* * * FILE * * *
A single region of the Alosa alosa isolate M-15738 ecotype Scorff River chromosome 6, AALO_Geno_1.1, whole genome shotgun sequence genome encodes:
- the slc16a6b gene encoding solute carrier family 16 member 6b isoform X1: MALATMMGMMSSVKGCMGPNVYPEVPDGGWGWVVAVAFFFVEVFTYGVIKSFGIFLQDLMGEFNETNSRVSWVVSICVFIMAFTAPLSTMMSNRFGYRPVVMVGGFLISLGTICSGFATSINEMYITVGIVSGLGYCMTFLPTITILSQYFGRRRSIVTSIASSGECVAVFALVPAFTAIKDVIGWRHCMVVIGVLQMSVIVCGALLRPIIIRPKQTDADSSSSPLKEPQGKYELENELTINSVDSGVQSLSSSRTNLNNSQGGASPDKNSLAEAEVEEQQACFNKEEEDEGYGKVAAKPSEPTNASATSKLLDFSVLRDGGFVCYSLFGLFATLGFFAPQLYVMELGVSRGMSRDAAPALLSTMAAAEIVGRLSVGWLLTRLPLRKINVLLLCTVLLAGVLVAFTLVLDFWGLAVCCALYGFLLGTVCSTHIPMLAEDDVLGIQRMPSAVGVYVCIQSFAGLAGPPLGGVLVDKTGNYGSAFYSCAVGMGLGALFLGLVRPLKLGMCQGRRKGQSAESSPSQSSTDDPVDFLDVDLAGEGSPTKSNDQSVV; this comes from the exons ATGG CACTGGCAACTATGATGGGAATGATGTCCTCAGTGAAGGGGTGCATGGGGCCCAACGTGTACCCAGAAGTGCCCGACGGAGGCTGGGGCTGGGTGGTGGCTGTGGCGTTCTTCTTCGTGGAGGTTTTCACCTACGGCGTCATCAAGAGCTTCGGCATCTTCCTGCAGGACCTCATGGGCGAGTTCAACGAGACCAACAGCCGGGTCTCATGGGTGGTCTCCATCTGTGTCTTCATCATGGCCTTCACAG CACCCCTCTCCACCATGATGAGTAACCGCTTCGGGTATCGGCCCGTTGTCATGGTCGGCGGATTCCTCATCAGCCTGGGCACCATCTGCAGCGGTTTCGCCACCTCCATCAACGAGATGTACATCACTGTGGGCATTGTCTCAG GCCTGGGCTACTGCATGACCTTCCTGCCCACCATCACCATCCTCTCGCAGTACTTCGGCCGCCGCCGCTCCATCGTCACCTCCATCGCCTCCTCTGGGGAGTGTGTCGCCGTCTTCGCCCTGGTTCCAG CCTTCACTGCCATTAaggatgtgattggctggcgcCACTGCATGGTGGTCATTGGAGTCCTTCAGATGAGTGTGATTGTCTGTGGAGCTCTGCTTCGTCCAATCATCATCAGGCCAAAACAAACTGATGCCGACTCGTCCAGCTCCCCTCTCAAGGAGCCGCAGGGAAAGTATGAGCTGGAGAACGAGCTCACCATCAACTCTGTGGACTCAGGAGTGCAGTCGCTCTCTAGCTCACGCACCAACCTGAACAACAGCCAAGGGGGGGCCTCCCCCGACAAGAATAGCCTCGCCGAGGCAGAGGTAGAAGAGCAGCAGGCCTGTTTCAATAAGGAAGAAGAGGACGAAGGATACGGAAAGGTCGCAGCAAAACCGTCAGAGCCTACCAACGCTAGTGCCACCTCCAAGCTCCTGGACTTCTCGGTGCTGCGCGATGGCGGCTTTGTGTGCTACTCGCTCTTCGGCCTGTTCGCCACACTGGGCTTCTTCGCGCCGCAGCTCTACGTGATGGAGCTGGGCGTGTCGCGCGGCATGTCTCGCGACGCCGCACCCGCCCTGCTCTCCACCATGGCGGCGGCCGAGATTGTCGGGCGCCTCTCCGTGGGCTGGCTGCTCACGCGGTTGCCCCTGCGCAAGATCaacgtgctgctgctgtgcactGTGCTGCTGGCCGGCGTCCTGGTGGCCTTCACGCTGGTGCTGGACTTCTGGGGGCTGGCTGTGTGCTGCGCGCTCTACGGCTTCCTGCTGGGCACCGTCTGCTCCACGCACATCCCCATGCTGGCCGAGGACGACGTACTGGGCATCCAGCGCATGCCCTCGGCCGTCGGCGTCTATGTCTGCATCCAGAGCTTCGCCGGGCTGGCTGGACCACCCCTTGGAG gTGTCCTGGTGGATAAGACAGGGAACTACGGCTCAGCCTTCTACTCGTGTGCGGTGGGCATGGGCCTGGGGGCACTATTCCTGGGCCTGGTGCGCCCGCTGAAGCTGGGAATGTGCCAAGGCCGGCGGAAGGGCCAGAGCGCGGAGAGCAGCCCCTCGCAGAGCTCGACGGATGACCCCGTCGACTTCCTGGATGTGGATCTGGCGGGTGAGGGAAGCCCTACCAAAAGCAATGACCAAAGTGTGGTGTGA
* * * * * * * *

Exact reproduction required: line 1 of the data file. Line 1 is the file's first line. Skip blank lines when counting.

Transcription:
A single region of the Alosa alosa isolate M-15738 ecotype Scorff River chromosome 6, AALO_Geno_1.1, whole genome shotgun sequence genome encodes: